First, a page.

Dollar gains ahead of inflation data, euro falls after ECB
By Chuck Mikolajczak
NEW YORK (Reuters) – The dollar index rose for a second straight day on Thursday, erasing initial declines while the euro turned lower after the latest policy announcement by the European Central Bank (ECB), which signaled the bank was set to begin raising interest rates.
The ECB ended a long-running stimulus program and said it would deliver its first interest rate hike since 2011 next month, followed by a potentially larger move in September as it seeks to tamp down rising inflation.
But a lack of any details for a plan about dealing with fragmentation concerns in the region helped send the euro lower against the dollar. The ECB has said that fragmentation, a divergence between borrowing costs for different European countries, hampers the execution of its monetary policy.
“We know QE is rolling off but they themselves have started to float the idea of a special contingency plan to fight fragmentation risk, but they haven’t given us any details,” said Huw Roberts, head of analytics at Quant Insight.
“Because they have been talking about a contingency plan the market was hoping for a bit more color, a bit more detail about what they would do. The lack of any detail is a disappointment.”
Goldman Sachs said it now expects the ECB will hike by 25 basis points in July, followed by hikes of 50 basis points each in September and October, before dialing back to a 25 basis point hike in December.
The dollar index rose 0.682% to 103.260, with the euro down 0.9% to $1.0618. With a weekly gain of more than 1%, the greenback is poised for its second straight weekly advance and biggest weekly gain in seven.
Most central banks around the globe have been taking actions to stem the tide of rising inflation by hiking interest rates, and investors will get a look at the latest reading on U.S. inflation on Friday in the form of the May consumer price index (CPI). The consensus forecast calls for a year-over-year inflation increase of 8.3%, unchanged from April.
While some investors have been hopeful that inflation may have peaked, a recent run higher in oil prices to a 13-week high have dented that optimism, boosting the appeal of the safe-haven dollar.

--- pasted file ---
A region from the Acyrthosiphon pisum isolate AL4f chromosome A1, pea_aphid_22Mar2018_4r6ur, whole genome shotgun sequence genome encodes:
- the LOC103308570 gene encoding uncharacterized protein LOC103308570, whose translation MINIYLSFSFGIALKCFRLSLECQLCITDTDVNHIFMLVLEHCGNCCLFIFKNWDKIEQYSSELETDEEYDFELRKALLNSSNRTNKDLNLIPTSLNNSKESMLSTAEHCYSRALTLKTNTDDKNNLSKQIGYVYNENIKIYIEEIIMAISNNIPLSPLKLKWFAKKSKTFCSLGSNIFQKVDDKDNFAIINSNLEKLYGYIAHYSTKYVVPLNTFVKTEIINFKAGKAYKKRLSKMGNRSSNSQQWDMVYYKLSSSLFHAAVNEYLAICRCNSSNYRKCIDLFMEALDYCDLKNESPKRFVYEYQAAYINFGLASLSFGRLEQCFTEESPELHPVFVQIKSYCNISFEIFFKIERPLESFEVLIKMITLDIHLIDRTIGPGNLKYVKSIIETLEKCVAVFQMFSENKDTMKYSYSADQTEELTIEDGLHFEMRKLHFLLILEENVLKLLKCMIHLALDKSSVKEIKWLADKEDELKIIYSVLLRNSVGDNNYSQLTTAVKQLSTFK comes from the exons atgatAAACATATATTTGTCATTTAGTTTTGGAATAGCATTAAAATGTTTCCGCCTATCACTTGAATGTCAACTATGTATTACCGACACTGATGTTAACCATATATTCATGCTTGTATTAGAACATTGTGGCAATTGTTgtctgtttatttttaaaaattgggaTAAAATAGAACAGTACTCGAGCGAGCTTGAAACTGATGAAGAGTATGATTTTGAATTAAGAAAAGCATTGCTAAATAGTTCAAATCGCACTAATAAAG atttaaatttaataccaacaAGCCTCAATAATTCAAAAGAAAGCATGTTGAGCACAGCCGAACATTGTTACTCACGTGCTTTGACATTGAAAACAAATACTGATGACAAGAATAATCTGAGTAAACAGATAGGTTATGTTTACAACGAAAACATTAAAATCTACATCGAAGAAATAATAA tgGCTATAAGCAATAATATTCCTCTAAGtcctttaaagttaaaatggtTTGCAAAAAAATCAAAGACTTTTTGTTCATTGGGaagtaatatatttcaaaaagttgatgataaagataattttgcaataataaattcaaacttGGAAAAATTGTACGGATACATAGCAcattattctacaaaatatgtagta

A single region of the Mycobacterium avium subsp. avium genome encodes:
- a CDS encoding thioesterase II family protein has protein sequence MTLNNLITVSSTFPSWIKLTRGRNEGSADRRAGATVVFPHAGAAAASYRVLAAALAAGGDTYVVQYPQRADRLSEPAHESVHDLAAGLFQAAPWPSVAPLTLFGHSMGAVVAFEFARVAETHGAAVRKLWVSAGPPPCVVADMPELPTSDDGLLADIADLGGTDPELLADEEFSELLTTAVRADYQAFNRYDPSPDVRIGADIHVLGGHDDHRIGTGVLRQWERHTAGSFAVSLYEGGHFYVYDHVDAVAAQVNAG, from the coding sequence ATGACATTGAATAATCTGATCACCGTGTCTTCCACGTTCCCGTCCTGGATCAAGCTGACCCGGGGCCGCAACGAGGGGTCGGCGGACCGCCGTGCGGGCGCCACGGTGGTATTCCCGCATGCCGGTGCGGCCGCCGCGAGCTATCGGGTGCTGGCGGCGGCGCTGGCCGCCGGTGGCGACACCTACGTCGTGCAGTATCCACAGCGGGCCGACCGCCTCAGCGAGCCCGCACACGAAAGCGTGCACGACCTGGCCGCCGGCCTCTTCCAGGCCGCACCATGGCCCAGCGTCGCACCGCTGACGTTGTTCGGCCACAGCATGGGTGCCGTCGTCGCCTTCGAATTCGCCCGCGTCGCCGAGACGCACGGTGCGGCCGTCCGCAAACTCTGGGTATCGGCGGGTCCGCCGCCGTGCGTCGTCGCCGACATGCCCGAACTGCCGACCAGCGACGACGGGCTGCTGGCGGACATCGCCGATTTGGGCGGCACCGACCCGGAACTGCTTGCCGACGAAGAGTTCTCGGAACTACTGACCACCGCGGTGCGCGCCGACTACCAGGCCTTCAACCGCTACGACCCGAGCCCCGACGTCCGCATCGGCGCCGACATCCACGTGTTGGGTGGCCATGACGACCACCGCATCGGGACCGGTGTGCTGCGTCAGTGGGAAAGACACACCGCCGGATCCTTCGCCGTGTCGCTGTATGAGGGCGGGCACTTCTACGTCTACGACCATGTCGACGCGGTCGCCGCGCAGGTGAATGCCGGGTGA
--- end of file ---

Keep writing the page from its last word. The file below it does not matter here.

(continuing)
U.S. data on Thursday showed the labor market remains very tight, with weekly initial jobless claims rising to a seasonally adjusted 229,000 for the week ended June 4, the highest since mid-January, and above the 210,000 estimate.
The U.S. Federal Reserve is scheduled to announce its next policy statement on Wednesday and the market is completely pricing in a rate hike of at least 50 basis points from the central bank, according to CME’s FedWatch Tool https://www.cmegroup.com/trading/interest-rates/countdown-to-fomc.html?redirect=/trading/interest-rates/fed-funds.html.
In contrast, the Bank of Japan (BOJ) has been one of the few central banks not to take action on rising prices, which has caused the yen to drop to a two-decade low against the dollar and a 7-1/2 year low versus the euro. Governor Haruhiko Kuroda said on Wednesday that the yen weakening was positive to the economy as long as moves were stable, while adding that FX policy was not the authority of the BOJ.
The euro fell 0.86% against the yen at 142.610, just below a January 2015 high of 144.25 yen hit on Wednesday.
The Japanese yen weakened 0.01% versus the greenback at 134.28 per dollar, while Sterling was last trading at $1.2502, down 0.30% on the day.
In cryptocurrencies, bitcoin last fell 0.36% to $30,080.23.
(Reporting by Chuck Mikolajczak; editing by Jonathan Oatis and Cynthia Osterman)